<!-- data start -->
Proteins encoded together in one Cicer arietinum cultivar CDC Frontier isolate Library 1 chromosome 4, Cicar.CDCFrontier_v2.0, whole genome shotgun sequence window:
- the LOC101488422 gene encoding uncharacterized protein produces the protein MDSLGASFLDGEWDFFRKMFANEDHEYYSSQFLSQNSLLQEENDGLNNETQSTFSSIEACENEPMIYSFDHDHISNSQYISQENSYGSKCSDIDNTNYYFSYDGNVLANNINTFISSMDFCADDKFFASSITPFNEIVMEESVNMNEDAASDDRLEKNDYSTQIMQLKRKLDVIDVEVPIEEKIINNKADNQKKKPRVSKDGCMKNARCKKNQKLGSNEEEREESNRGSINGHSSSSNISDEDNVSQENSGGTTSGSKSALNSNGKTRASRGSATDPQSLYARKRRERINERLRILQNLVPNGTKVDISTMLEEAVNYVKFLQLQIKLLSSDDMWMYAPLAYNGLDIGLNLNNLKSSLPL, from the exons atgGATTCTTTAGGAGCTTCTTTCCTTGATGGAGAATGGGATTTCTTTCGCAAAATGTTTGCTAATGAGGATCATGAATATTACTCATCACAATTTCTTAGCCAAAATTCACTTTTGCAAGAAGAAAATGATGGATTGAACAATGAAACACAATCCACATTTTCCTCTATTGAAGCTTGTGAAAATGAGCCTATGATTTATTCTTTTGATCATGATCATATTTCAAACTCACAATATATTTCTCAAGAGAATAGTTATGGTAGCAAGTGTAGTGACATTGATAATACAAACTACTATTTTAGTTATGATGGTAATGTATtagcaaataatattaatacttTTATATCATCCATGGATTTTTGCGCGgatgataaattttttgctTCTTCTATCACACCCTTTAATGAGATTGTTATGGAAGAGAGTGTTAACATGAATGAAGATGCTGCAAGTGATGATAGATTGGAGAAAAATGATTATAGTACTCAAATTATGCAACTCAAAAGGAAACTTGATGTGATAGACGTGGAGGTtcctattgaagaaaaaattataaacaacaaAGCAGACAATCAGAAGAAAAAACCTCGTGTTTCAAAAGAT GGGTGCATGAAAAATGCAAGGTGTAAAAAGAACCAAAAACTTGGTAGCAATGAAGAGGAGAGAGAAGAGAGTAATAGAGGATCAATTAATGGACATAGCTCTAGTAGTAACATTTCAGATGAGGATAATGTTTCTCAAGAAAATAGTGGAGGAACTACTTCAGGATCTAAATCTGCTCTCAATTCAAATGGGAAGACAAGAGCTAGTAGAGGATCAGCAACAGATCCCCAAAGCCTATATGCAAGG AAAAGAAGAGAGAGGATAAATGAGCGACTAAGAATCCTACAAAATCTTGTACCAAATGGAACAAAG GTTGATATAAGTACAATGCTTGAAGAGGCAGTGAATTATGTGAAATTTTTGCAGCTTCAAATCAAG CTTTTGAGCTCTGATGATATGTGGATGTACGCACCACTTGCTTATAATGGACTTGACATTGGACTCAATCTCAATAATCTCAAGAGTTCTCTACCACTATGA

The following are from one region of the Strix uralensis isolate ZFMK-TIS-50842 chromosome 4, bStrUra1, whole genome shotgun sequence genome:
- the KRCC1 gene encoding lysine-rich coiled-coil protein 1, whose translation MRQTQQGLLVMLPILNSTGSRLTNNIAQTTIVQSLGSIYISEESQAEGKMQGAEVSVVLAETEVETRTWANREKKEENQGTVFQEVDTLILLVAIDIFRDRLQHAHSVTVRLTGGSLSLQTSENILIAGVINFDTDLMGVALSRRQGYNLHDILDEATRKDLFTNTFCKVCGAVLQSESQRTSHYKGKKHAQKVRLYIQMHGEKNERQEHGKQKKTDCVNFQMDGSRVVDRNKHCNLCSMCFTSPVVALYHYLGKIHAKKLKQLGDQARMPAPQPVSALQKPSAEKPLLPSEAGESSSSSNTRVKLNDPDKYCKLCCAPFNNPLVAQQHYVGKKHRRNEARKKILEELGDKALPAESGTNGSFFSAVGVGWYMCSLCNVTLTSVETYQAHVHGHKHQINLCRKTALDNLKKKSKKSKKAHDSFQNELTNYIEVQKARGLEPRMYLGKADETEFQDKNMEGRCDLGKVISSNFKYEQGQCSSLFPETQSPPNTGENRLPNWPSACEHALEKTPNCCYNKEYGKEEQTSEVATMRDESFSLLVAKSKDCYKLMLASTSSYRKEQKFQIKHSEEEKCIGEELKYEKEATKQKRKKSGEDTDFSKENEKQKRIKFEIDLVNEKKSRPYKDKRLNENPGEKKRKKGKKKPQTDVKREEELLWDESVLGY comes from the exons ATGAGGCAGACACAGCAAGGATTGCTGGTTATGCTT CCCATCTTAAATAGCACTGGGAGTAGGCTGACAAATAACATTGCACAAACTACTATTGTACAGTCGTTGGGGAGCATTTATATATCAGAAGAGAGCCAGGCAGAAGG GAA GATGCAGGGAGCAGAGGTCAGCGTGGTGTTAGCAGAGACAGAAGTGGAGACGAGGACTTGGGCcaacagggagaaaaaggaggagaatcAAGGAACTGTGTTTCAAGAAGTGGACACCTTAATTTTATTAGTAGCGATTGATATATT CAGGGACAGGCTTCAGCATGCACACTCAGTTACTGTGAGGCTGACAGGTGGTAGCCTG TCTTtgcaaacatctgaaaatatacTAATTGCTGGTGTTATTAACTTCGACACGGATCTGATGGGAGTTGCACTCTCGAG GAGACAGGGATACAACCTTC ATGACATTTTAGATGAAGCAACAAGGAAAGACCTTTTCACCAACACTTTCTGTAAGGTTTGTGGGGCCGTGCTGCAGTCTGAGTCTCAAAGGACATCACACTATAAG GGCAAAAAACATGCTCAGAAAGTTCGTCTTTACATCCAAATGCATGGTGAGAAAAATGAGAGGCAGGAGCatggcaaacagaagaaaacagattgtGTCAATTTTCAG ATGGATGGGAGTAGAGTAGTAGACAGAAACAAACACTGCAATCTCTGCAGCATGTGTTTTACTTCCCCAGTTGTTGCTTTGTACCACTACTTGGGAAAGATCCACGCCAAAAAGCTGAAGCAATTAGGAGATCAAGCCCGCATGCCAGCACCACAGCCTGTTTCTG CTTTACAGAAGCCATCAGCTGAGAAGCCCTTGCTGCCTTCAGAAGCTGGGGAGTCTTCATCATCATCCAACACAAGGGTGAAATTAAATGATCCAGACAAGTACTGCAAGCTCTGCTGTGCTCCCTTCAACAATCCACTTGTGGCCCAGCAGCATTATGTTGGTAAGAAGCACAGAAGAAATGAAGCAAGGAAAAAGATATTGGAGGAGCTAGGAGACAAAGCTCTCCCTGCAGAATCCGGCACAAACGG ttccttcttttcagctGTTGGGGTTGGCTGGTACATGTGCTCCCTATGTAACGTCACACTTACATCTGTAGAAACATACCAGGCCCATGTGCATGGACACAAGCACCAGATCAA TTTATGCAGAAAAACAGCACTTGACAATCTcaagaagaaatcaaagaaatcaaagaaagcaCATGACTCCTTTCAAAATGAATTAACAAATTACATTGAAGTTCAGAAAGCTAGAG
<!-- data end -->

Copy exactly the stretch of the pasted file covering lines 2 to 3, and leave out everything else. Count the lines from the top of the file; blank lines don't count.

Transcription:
- the LOC101488422 gene encoding uncharacterized protein produces the protein MDSLGASFLDGEWDFFRKMFANEDHEYYSSQFLSQNSLLQEENDGLNNETQSTFSSIEACENEPMIYSFDHDHISNSQYISQENSYGSKCSDIDNTNYYFSYDGNVLANNINTFISSMDFCADDKFFASSITPFNEIVMEESVNMNEDAASDDRLEKNDYSTQIMQLKRKLDVIDVEVPIEEKIINNKADNQKKKPRVSKDGCMKNARCKKNQKLGSNEEEREESNRGSINGHSSSSNISDEDNVSQENSGGTTSGSKSALNSNGKTRASRGSATDPQSLYARKRRERINERLRILQNLVPNGTKVDISTMLEEAVNYVKFLQLQIKLLSSDDMWMYAPLAYNGLDIGLNLNNLKSSLPL, from the exons atgGATTCTTTAGGAGCTTCTTTCCTTGATGGAGAATGGGATTTCTTTCGCAAAATGTTTGCTAATGAGGATCATGAATATTACTCATCACAATTTCTTAGCCAAAATTCACTTTTGCAAGAAGAAAATGATGGATTGAACAATGAAACACAATCCACATTTTCCTCTATTGAAGCTTGTGAAAATGAGCCTATGATTTATTCTTTTGATCATGATCATATTTCAAACTCACAATATATTTCTCAAGAGAATAGTTATGGTAGCAAGTGTAGTGACATTGATAATACAAACTACTATTTTAGTTATGATGGTAATGTATtagcaaataatattaatacttTTATATCATCCATGGATTTTTGCGCGgatgataaattttttgctTCTTCTATCACACCCTTTAATGAGATTGTTATGGAAGAGAGTGTTAACATGAATGAAGATGCTGCAAGTGATGATAGATTGGAGAAAAATGATTATAGTACTCAAATTATGCAACTCAAAAGGAAACTTGATGTGATAGACGTGGAGGTtcctattgaagaaaaaattataaacaacaaAGCAGACAATCAGAAGAAAAAACCTCGTGTTTCAAAAGAT GGGTGCATGAAAAATGCAAGGTGTAAAAAGAACCAAAAACTTGGTAGCAATGAAGAGGAGAGAGAAGAGAGTAATAGAGGATCAATTAATGGACATAGCTCTAGTAGTAACATTTCAGATGAGGATAATGTTTCTCAAGAAAATAGTGGAGGAACTACTTCAGGATCTAAATCTGCTCTCAATTCAAATGGGAAGACAAGAGCTAGTAGAGGATCAGCAACAGATCCCCAAAGCCTATATGCAAGG AAAAGAAGAGAGAGGATAAATGAGCGACTAAGAATCCTACAAAATCTTGTACCAAATGGAACAAAG GTTGATATAAGTACAATGCTTGAAGAGGCAGTGAATTATGTGAAATTTTTGCAGCTTCAAATCAAG CTTTTGAGCTCTGATGATATGTGGATGTACGCACCACTTGCTTATAATGGACTTGACATTGGACTCAATCTCAATAATCTCAAGAGTTCTCTACCACTATGA

The following are from one region of the Strix uralensis isolate ZFMK-TIS-50842 chromosome 4, bStrUra1, whole genome shotgun sequence genome: